Int. J. Dev. Biol. In Press
doi: 10.1387/ijdb.210205cz
© UPV/EHU Press

Evidence of Swim secretion and association with extracellular matrix in the Drosophila embryo

Valeria Kaltezioti1, Katerina M. Vakaloglou1, Aristidis S. Charonis2 and Christos G. Zervas*,1

1Center of Basic Research and 2Center of Clinical, Experimental Medicine and Translational Research and University Research Institute of Maternal and Child Health and Precision Medicine, Biomedical Research Foundation, Academy of Athens, Athens, Greece

ABSTRACT Secreted wingless-interacting protein (Swim) is the Drosophila ortholog gene of the mammalian Tubulointerstitial Nephritis Antigen Like 1 (TINAGL1), known also as lipocalin-7 (LCN7), or adrenocortical zonation factor 1 (AZ-1). Swim and TINAGL1 proteins share a significant homology, including the somatomedin B and the predictive inactive C1 cysteine peptidase domains. In mammals, both TINAGL1 and its closely related homolog TINAG have been identified in basement membranes, where they may function as modulators of integrin-mediated adhesion. In Drosophila, Swim was initially identified in the eggshell matrix and subsequently was detected in the culture medium of S2 cells. Further biochemical analysis indicated that Swim binds to wingless (wg) in a lipid-dependent manner. This observation together with RNAiknockdown studies suggested that Swim is an essential cofactor of wg-signalling. However, recent elegant genetic studies ruled out the possibility that Swim is required alone to facilitate wgsignalling in Drosophila, because flies without Swim are viable and fertile. Here, we use the UAS/Gal4 expression system together with confocal imaging to analyze the in vivo localization of a chimeric Swim-GFP in the developing Drosophila embryo. Our data fully support the notion that Swim is an extracellular matrix component that upon ectopic expression is secreted and preferentially associates with the basement membranes of various organs and with the specialized tendon matrix at the muscle attachment sites (MAS). Interestingly, the accumulation of Swim at the MAS does not require integrins. In conclusion, Swim is an extracellular matrix component, and it is possible that Swim exhibits overlapping functions in concert with other undefined components.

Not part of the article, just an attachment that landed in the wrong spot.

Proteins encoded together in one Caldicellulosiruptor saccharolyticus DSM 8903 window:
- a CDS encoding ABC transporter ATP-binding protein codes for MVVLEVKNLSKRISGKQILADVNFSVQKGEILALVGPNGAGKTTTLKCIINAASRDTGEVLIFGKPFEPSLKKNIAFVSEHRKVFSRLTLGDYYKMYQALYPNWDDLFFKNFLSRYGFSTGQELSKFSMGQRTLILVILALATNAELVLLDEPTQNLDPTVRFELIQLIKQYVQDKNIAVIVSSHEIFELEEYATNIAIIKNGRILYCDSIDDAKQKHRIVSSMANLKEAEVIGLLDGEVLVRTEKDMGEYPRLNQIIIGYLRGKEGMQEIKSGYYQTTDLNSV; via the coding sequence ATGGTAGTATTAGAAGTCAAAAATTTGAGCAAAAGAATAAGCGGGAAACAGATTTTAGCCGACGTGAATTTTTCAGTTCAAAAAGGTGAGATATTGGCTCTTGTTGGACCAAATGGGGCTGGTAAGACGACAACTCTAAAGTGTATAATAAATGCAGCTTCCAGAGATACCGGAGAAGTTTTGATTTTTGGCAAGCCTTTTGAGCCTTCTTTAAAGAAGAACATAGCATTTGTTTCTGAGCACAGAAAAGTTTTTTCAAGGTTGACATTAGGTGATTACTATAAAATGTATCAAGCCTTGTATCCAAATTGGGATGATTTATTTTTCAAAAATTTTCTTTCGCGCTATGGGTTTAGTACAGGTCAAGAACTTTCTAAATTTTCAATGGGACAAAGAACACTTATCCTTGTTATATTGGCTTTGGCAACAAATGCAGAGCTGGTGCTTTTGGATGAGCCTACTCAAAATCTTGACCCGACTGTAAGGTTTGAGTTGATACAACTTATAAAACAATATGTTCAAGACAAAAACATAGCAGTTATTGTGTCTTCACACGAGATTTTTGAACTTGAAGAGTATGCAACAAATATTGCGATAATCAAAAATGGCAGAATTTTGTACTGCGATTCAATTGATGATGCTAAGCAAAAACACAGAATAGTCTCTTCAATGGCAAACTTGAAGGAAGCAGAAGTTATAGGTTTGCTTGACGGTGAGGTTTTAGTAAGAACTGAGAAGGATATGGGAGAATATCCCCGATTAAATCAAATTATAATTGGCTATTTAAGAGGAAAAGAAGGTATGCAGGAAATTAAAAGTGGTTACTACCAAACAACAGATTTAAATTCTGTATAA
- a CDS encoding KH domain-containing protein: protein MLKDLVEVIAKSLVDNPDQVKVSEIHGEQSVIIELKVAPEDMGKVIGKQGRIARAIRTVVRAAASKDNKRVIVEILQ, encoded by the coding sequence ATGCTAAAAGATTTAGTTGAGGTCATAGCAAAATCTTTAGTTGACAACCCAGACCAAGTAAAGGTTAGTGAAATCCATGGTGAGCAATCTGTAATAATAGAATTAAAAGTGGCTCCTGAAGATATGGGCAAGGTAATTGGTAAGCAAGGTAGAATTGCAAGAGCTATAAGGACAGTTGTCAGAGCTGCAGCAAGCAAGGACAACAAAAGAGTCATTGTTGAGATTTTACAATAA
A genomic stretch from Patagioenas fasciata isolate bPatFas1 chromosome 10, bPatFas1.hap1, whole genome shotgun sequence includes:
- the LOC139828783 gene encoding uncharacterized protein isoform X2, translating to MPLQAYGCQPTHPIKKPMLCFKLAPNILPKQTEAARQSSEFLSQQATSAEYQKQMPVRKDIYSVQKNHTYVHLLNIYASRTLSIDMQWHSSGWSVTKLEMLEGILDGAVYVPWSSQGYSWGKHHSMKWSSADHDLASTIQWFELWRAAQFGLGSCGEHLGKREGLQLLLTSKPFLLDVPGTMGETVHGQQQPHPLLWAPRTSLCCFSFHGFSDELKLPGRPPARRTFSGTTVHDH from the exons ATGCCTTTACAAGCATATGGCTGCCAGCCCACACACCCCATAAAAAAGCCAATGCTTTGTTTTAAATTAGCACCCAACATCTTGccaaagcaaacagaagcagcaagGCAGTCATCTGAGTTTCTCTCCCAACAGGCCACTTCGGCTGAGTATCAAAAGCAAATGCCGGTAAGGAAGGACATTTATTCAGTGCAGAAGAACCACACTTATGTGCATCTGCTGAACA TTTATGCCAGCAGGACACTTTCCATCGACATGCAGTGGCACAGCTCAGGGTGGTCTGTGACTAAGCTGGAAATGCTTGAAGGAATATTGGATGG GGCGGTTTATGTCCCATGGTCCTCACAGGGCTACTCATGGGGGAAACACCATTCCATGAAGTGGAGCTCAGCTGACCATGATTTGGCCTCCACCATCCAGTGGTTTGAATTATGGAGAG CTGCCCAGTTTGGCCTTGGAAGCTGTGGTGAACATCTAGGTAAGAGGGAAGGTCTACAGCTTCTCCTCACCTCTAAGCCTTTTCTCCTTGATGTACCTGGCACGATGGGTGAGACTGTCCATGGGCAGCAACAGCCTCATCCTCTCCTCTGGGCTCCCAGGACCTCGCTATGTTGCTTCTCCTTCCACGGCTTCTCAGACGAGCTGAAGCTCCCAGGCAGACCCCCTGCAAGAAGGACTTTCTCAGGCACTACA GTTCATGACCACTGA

Keywords:

basement membrane, muscle attachment sites, tubulointerstitial nephritis antigen like 1 (TINAGL1), lipocalin-7 (LCN7), integrins

*Corresponding author e-mail: czervas@bioacademy.gr